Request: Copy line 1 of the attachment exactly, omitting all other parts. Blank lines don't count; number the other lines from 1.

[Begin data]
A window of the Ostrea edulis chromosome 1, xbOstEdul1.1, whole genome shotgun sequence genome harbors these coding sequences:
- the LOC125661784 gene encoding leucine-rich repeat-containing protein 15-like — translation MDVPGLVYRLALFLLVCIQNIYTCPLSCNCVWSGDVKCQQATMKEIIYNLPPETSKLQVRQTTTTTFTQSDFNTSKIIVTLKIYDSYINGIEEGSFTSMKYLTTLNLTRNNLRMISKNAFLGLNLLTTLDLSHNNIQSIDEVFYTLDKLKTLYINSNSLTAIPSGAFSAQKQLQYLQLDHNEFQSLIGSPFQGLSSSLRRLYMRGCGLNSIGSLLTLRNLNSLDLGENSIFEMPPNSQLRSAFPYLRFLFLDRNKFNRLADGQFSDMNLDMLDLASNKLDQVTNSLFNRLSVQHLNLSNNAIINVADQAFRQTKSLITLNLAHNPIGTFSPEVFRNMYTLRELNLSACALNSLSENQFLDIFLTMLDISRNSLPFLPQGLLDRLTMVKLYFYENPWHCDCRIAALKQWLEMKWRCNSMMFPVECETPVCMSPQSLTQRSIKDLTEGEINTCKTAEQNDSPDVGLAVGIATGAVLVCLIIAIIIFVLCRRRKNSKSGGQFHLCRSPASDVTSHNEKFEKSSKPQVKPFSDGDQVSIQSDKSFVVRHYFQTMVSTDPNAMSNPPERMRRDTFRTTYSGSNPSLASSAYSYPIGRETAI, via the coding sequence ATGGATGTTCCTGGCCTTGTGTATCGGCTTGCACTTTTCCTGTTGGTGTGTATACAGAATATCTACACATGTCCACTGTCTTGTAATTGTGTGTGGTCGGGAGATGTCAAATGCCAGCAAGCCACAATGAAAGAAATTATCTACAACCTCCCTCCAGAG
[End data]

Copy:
A window of the Ostrea edulis chromosome 1, xbOstEdul1.1, whole genome shotgun sequence genome harbors these coding sequences: